The Art of Playing Defense; Your Worst One Percent

The Art of Playing Defense; Your Worst One Percent

Whitney Tilson’s email to investors discussing The Art of Playing Defense is no. 1 in happiness; reviews; a hard bargain for Apple in China; Activist short reports; Bill Gates and ‘Your Worst One Percent’.

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Q1 2021 hedge fund letters, conferences and more

The Art of Playing Defense

1) My new book, The Art of Playing Defense: How to Get Ahead by Not Falling Behind, is now No. 1 in another Kindle category, Happiness, yesterday (the e-book is still available for only $0.99 here).

Staying Unemotional with Your Investments with RichLife’s Beau Henderson

Yarra Square Investing Greenhaven Road CapitalValueWalk’s Raul Panganiban interviews Beau Henderson, RICP, CLTC, founder of RichLife Advisors and discusses the risk tolerance and staying unemotional about investing. Q4 2020 hedge fund letters, conferences and more The following is a computer generated transcript and may contain some errors. Interview with RichLife Advisors’ Beau Henderson

It’s getting nice reviews on Amazon, which you can read here. And one of my friends texted me yesterday:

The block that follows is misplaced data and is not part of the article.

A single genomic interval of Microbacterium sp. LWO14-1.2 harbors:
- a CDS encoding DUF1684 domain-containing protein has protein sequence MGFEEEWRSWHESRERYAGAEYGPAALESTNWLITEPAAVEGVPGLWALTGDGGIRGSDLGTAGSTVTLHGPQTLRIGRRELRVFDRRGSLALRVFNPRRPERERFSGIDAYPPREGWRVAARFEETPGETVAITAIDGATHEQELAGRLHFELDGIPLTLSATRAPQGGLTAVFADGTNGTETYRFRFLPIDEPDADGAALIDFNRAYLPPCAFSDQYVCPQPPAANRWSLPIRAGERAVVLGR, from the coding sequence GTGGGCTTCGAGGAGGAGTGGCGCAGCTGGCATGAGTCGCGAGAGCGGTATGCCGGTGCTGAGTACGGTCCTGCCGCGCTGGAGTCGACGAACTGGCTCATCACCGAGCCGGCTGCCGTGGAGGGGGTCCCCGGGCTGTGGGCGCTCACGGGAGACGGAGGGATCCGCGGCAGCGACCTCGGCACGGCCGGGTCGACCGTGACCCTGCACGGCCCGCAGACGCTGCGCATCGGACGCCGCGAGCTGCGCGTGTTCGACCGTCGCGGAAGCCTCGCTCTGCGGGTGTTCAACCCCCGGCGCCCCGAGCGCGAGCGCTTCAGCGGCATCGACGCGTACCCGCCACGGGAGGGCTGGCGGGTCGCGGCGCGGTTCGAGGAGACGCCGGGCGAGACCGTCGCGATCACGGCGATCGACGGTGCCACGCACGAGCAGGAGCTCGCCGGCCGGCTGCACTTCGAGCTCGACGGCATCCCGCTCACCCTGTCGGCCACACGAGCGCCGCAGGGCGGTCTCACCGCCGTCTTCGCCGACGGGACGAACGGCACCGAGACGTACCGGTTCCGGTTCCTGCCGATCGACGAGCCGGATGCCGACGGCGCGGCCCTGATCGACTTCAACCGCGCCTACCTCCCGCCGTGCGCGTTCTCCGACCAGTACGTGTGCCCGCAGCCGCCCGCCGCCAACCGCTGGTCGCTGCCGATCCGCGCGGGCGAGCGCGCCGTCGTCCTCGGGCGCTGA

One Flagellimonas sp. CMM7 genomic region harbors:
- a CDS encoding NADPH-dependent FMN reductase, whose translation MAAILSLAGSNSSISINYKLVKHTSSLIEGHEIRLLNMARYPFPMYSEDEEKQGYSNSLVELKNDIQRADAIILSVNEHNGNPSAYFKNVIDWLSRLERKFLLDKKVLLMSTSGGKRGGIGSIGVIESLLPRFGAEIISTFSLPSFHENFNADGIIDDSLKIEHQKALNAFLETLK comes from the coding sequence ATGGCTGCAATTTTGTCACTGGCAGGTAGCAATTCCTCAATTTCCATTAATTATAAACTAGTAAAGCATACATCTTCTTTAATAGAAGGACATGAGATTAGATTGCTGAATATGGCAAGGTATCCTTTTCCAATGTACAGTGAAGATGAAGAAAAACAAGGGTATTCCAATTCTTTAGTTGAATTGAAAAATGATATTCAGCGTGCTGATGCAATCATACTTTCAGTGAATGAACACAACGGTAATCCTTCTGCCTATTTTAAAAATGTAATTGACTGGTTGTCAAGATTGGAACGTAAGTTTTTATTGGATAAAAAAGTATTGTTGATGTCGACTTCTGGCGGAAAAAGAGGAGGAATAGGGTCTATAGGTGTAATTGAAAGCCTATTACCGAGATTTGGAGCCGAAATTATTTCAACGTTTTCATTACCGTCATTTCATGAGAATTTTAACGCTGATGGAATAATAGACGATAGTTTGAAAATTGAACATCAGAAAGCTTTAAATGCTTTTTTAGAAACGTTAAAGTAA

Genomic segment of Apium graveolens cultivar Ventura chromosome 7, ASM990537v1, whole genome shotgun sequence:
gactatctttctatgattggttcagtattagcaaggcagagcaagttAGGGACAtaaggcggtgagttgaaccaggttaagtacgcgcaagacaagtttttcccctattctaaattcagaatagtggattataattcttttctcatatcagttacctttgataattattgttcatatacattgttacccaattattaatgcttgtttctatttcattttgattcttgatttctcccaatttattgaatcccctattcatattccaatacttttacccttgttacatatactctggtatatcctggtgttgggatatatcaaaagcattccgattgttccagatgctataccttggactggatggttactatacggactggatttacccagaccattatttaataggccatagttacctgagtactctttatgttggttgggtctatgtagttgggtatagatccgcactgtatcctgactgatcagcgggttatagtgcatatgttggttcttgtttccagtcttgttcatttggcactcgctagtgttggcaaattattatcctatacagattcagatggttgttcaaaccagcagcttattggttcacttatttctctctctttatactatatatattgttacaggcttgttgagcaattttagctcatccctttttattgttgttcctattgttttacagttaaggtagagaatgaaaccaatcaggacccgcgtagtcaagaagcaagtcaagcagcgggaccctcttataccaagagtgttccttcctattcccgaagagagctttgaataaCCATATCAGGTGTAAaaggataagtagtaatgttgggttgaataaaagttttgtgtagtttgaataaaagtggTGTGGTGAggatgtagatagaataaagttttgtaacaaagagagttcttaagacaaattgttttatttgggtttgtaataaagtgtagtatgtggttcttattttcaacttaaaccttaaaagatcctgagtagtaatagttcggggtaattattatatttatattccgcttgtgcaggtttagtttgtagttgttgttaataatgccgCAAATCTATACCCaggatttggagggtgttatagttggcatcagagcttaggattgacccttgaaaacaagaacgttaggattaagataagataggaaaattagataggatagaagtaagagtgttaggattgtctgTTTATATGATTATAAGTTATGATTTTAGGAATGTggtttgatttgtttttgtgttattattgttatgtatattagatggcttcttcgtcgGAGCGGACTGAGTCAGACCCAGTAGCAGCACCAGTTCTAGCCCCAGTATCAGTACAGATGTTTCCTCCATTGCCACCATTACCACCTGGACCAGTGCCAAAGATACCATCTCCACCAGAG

I finished your book in the past 12 hours since I bought it and I loved it! I think it has the highest density trove of valuable wisdom anyone could read! I will give it five stars in a good review and look forward to recommending it to all my extended family members. I have already recommended it to my kids.

Another texted:

Wonderful book! Perhaps, your best one yet. Required reading for my kids and wife…

I’ve included another excerpt from it below, and here is a link (audio and transcript) to a 30-minute interview I did about it. Here’s my favorite part:

One of the wisest things I have ever heard Warren Buffett say [is], “The chains of habit are too light to be felt until they are too heavy to be broken.” What he means is, we, all human beings are sort of defined by their habits, the little things they do.

What they eat, do they regularly exercise, how do they treat other people, do they get a decent amount of sleep? Do they have a habit of regularly reading the New York Times or Washington Post or the Wall Street Journal and reading good books?

Conversely, have they developed bad habits around drinking, smoking, wasting eight hours a day on video games? What’s interesting about these habits is, you can eat cotton candy and guzzle soda for a day and it’s not going to affect you. You can be sort of grouchy and unpleasant toward other people and you’re still going to have friends if you just do it for a day.

The problem is if you do it every day, if it becomes a habit, good habits feed on themselves, bad habits also feed on themselves, and over time, these little insignificant habits define everything about your life.

Speaking as a 54-year-old, I can tell you it’s sort of hard to change habits when you’re middle-aged or older-aged. It’s much better to develop good habits when you’re young. That said, I’d like to think that I’m capable of improvement, at age 54.